The figure below shows the cable loss for an eight foot run of these cables as a function of frequency, eight feet being a typical cable length for monowire, biwire, and horizontal biamp topologies.  The loss calculation here is the same as described in the interconnect section above and calculations use an RLCG cable model which includes skin effect.  Published RLC cable parameters are used and I've included a worst case G so people who are interested in exploring how negligible dielectric absorption really is can play with it.  The Matlab source code for the analysis is here (the code for interconnect analysis above is basically the same, see termination impedance for discussion of ZT).  While I'm not entirely satisfied with the skin effect integrations, stranded cables are approximated as solid wire, and edge and back effects in low inductance planar structures are neglected, the numbers should be accurate within a few percent, which is probably better than the manufacturer data they're based on.  An ideal 4 W speaker is assumed.  Unlike interconnects, whose loss is subsumed by the electronics' noise floor and the limitations of your ears, speaker cable losses are well within the audible range.  Reducing the impedance between the amp and the load pays off.  I've listened to 4VS, 8VS, MI2, and doubled MI2 (essentially the same as MI3) with 2.4 meter long cables and the roughly 6 dB improvement of 8VS over 4VS is definitely worthwhile.  It's not huge, but the 8VS has noticeably cleaner sound, particularly with regard to transients.  The 4 dB low frequency improvement going from 8VS to doubled MI2 is similar, though not as dramatic; high frequencies do open up noticeably.  Compared to 8VS, doubled MI2 has a smoother and more natural sound which reveals more details and texture.  I found it more relaxing to listen to as well.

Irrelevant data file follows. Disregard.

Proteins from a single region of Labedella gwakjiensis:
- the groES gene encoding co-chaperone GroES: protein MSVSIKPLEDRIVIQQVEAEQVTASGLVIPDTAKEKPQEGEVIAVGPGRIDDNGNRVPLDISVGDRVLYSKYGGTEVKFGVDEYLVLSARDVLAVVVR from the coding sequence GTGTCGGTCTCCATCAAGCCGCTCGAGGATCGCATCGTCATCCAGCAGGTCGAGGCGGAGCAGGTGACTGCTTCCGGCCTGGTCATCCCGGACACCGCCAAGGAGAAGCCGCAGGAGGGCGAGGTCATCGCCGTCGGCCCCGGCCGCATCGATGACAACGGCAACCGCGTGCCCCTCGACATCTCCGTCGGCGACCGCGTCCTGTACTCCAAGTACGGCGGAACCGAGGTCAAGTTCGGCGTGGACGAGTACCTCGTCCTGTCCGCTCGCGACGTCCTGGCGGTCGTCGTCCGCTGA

In a fully optimized vertical biwire or dual monoblock the amps' binding posts are placed right next to the speakers' binding posts and very short cable runs are used.  This reduces cable losses by about 25 dB, as shown in the figure below.  This is a significant improvement over nominal eight foot runs, but the change here is about the largest possible outside of an active speaker.